CONTEMPORARY SUBJECTS, MEDIATIZATION AN MULTIMODALITY IN SOCIALCULTURAL PRACTICES

Main Article Content

Eliane Fernandes Azzari

Abstract

This paper relies on digital ethnography as a methodological frame and addresses the cyberspace as a context for the research of social and discursive interactions. Mediatization is taken as a key concept for the investigation of cultural practices that involve digital technologies. The assumptions are supported by the study of the case of “Know your meme”, a website dedicated to find and document memes and viral phenomena. Grounded on a critical view of the interrelations between digital media, communication and society, it pinpoints remix and multimodality as two of the main stylistic resources employed in meaning-making processes. The analysis suggests that the contemporary subject resorts to digital media affordances and the immediateness of internet communication to create/share memes in response to offline events. It also considers that featuring memes as objects in a curator’s page turn these texts into social-cultural artifacts. Assuming a dialogic point of view, the discussion highlights that the cultural products created by subjects in discursive interactions both shape and are shaped by axiological positions. It also caters for the idea that the mediatized practices analyzed show that the boundaries between online and offline universes have being increasingly blurred in the current society.

Downloads

Download data is not yet available.

Metrics

Metrics Loading ...

Article Details

How to Cite
Azzari, E. F. (2019). CONTEMPORARY SUBJECTS, MEDIATIZATION AN MULTIMODALITY IN SOCIALCULTURAL PRACTICES. International Journal for Innovation Education and Research, 7(9), 39-46. https://doi.org/10.31686/ijier.Vol7.Iss9.1704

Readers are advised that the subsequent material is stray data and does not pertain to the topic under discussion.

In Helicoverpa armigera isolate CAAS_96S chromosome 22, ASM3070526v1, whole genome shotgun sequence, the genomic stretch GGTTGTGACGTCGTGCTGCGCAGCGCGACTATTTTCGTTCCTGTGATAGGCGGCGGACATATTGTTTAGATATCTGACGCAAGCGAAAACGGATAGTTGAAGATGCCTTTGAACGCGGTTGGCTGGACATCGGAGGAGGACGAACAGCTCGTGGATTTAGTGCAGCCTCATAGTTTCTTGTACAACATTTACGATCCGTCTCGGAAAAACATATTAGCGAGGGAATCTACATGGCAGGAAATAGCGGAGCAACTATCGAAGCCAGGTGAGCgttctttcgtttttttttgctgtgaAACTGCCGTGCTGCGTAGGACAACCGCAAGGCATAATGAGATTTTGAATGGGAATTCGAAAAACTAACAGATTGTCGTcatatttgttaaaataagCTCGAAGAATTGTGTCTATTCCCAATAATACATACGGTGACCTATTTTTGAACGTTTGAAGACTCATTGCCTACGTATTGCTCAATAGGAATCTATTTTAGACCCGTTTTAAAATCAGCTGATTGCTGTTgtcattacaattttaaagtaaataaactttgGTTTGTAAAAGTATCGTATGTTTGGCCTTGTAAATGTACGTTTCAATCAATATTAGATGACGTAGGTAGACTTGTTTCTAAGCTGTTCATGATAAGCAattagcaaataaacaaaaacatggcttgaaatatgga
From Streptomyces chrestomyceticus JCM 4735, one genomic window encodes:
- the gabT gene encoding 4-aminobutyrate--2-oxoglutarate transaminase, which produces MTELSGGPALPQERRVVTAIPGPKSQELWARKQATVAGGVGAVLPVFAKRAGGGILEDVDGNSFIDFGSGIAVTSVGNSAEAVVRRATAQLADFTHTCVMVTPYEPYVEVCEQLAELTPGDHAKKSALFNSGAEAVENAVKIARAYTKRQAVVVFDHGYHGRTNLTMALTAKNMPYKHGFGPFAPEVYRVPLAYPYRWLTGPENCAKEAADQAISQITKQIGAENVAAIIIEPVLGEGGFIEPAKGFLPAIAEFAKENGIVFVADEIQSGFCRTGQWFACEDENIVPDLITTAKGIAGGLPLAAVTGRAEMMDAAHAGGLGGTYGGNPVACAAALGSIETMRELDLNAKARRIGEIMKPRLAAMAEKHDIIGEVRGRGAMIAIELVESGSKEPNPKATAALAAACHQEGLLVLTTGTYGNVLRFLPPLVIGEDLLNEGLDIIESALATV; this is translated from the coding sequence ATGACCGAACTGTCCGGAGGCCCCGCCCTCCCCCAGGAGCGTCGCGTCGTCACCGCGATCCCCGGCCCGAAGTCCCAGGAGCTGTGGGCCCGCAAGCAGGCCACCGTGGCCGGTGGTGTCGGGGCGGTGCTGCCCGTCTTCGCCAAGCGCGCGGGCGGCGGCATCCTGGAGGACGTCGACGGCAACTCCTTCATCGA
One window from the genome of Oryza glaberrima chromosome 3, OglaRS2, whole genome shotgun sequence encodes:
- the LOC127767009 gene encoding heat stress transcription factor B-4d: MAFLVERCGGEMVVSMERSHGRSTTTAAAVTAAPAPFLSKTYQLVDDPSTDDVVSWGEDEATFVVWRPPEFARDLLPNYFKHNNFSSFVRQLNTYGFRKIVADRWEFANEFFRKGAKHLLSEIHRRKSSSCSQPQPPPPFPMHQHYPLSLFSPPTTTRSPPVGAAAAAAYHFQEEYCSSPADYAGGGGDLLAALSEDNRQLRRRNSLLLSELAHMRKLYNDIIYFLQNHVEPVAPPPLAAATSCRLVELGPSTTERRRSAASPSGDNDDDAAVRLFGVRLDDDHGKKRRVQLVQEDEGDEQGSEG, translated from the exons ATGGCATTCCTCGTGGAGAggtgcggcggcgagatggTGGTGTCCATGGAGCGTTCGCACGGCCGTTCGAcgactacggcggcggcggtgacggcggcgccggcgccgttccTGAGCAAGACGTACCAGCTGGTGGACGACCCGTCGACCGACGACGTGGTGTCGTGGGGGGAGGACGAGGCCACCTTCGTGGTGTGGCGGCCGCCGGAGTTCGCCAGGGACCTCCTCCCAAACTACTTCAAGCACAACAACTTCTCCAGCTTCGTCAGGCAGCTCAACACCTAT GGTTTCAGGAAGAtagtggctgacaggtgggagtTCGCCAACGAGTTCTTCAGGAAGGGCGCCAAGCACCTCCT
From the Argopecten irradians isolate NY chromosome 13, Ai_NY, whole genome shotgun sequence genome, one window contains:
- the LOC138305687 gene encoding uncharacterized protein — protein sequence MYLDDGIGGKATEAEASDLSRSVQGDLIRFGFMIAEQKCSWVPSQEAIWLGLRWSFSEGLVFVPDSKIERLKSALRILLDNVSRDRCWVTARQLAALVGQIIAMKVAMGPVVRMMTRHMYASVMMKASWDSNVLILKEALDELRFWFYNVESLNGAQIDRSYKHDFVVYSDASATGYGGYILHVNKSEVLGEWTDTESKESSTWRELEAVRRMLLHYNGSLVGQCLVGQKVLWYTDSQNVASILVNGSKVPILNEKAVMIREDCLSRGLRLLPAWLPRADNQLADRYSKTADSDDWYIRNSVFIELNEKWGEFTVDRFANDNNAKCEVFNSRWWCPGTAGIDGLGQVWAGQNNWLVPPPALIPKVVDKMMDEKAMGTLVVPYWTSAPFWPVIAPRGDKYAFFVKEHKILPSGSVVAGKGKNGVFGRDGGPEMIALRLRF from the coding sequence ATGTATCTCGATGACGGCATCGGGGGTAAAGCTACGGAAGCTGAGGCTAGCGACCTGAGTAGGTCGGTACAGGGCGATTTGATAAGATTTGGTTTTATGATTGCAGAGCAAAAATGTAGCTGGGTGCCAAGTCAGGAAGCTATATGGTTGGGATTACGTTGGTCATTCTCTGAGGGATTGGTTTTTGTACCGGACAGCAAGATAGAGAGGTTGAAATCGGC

Section
Articles

References

Androutsopoulos, J. (2014). Mediatization and sociolinguistic change. Key concepts, research traditions, open issues. In Androutsopoulos, J. (ed.) Mediatization and sociolinguistic change, Berlin/Boston, De Gruyter, pp. 3-48.

Blommaert, J., May, I. (2019). Invisible lines in the online-offline linguistic landscape. In Tilburg papers in contemporary studies, Tilburg University, paper 223.

Hine, C. (2000). Internet as culture and cultural artefact. In Hine, C. Virtual ethnography. London: SAGE, pp. 15-40.

Jaffe, A. (2009) Entextualization, mediatization and authentication: orthographic choice in media transcripts. Text & Talk 29 (5), pp. 571–594.

Jaffe, Alexandra 2011: Sociolinguistic diversity in mainstream media: Authenticity, authority and processes of mediation and mediatization. In Journal of Language and Politics, 10 (4), pp. 562–586.

Komesu, F. et al (2018). “I will not become an Internet meme”: visual-verbal textualization process in the study of the power and resistance in Brazil. In Acta Scientiarum (UEM), v. 40, pp. 1-11.

Kress, G. Multimodal discourse analysis. In Gee, J. P. & Handford, M. The Routledge handbook of discourse analysis, New York, Routledge, pp.35-50.

Lemke, J. L. Multimedia and discourse analysis (2014). In Gee, J. P. & Handford, M. The Routledge handbook of discourse analysis, New York, Routledge, pp. 79-89.

Lyman, P. & Kahle, B (1998) Archiving digital cultural artifacts. Organizing an agenda for actions. In D-Lib Magazine, Jul/Aug. Retrieved from: http://www.dlib.org/dlib/july98/07lyman.html.

Pink et al. (2016). Digital ethnography. Principles and practices. Los Angeles, Sage.

Teixeira, A. C., Beutler, D. L., Trentin, M. A. S., & Folle, D. (2017). Complexities of Cyberculture in Pierre Lévy and Developments in Education. Crea- tive Education, 8, 119-130.